Home Music A Winged Victory for the Sullen: Invisible Cities

A Winged Victory for the Sullen: Invisible Cities

One of the most miraculous things about the work of A Winged Victory for the Sullen – and this extends backwards to member Adam Wiltzie’s other band, beloved ambient drone act Stars of the Lid – is that they are able to mine creative depths within glacial landscapes and articulate silences more deftly than almost anyone this side of Brian Eno. If you don’t possess the overwhelming desire to truly dissect their works, it could be easy to mistake one beautiful, quiet, sometimes orchestral song from The Undivided Five for another on Atomos. Each song, and each album, functions like an aural float tank, gently cradling you and for a period while treating you to a wide array of soft, wondrous emotions. With The Undivided Five, songs began to possess a touch more personality – the choppy synth staccato of “Atomos IV” and subtly pixelated synths of “Rhythm of a Dividing Pair,” for instance, stick out like sore thumbs. Even still, the playfully named “Our Lord Debussy,” with its almost-too-subtle upwards trajectory, would slot nicely next to the “We Played Some Open Chords.”

In comes Invisible Cities. Yet another chance for Wiltzie and pianist Dustin O’Halloran to show their mettle as composers, joining Atomos and Iris in the stack of works made to accompany other works (to say nothing of Wiltzie and O’Halloran’s work on countless soundtracks separately). Invisible Cities was designed to accompany the dance theater interpretation of Italian postmodernist Italo Calvino’s Marco Polo/Kublai Khan fanfiction of the same name. Don’t worry: you don’t need to have read the book to follow along with the music. You don’t even need to be the kind of intellectual whose fancy is tickled by the idea of listening to the score of a dance interpretation of Italian literature. For the first time in A Winged Victory’s career, they’re made something that isn’t just dreamy – it’s engaging, front to back.

Opener “So That the City Can Begin to Exist” gives us business as usual. Another quiet, almost resigned trek behind the eyelids, essentially paint-by-number neoclassical drowsiness – but, again, the Cadillac, the Dom Perignon, the Rolex of neoclassical drowsiness. Ignore that, though; that shit is going to make a comeback, but you shouldn’t focus on that. Something changes, just one song later. “The Celestial City” begins much like “So That the City” did, but it’s a fake-out: soon, a gentle pulse rises up from the earth – an honest-to-god beat. Lethargic sirens that sound like a distorted squeal of guitar floods your ears, too. It doesn’t get that much farther than this, but time here moves impossibly slowly – any variation feels like we’ve hit warp speed. It doesn’t stop there – the chilling “Thirteenth Century Travelogue” could masquerade as the work of the other soundtrack-loving duo, Trent Reznor and Atticus Ross, with an oscillating synth beat that floats in, just out of focus, like a moth just outside the sphere of light around an open flame before making way for a brief, machine-like throb. “Thirteenth Century Travelogue” isn’t an especially unique or groundbreaking song, but without extending back to the more primitive “noisiness” (for lack of a better word – none of these bands are ever really “noisy”) of Stars of the Lid up until The Ballasted Orchestra, it’s hard to find anything that feels quite like it. And wait ‘til you hear “There Is One of Which You Never Speak” – just so you know, your speakers aren’t shorting out, it’s supposed to sound that way.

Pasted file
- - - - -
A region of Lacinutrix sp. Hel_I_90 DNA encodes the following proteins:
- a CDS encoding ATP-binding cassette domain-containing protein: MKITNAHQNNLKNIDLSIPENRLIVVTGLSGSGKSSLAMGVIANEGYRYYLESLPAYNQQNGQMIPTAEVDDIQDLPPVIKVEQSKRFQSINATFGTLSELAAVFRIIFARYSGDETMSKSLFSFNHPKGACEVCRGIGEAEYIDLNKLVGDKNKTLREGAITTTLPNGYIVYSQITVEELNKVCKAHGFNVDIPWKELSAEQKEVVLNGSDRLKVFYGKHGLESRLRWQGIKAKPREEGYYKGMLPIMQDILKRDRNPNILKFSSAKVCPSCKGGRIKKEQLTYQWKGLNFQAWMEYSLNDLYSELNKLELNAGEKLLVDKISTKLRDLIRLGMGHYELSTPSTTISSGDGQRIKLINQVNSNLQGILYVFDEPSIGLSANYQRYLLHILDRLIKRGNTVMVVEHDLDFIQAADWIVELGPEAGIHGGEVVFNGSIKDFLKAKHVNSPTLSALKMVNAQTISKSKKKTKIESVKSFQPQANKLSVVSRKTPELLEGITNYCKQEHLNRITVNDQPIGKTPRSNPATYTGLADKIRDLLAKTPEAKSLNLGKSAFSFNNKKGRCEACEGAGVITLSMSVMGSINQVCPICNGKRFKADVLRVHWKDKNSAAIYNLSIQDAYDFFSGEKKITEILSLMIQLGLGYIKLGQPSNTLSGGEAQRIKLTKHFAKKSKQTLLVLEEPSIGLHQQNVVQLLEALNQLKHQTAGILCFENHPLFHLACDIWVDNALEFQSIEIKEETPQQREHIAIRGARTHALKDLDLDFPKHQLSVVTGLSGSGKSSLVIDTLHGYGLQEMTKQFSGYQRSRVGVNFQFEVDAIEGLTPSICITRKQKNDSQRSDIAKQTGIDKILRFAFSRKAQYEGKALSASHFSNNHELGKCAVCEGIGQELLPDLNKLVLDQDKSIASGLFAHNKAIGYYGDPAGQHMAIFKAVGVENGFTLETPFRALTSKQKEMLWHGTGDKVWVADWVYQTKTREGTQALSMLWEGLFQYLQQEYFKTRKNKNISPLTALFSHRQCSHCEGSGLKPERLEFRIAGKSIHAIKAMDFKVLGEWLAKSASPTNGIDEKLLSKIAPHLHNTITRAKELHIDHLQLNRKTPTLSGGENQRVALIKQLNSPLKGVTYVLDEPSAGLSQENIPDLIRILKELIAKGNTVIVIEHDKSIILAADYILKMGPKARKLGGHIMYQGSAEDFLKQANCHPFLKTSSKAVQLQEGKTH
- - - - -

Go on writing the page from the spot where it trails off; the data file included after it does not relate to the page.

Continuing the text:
What’s even better is the moments where it feels like they’re just returning to the same well of laudanum as usual, they include confounding touches that seem designed to ask you to not fret over that fact. The ghosts of distortion and noise peek through the windows of the subtle “The Divided City,” never enough that you’d think hard about their presence, but just noticeable enough that, once again, things just feel different. One song later, “Only Strings and Their Support Remain” is a thickly-layered cauldron of piano, synth and violins, its heartbeat the closest they’ve ever come to making something you might want to bob your head to. Atomos was designed to accompany dance as well, but the bulk of it lacked moments where you could fully imagine dance occurring. Here, though, their compositions feel fully adapted to accompany movement, and along with it, they’ve cracked the code for making their individual songs not just memorable, but craveable.

And that, truly, is the most impressive thing about Invisible Cities. Many of us will never get the chance to really find out how well Wiltzie and O’Halloran did in making music to work in lockstep with dancers and choreography. This was the problem with Atomos, as well, another dance soundtrack that laid groundwork for where they’d land seven years later, when given the opportunity to do another one. Like all the best scores, this one exists as an excellent work worth absorbing even outside of any visual context. It’s more than that, though – it’s a breath of fresh air that does more to gently and tastefully expand A Winged Victory for the Sullen’s range to sound closer to that of a “real band” than any of their work before, while never really betraying the band’s Debussy-worshipping core.

Summary
The neoclassical duo returns with their accompaniment for a dance company production of Italian postmodernist literature, presenting us with their most fresh and boundary-pushing work since Atomos.
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Quiet Internal Victories

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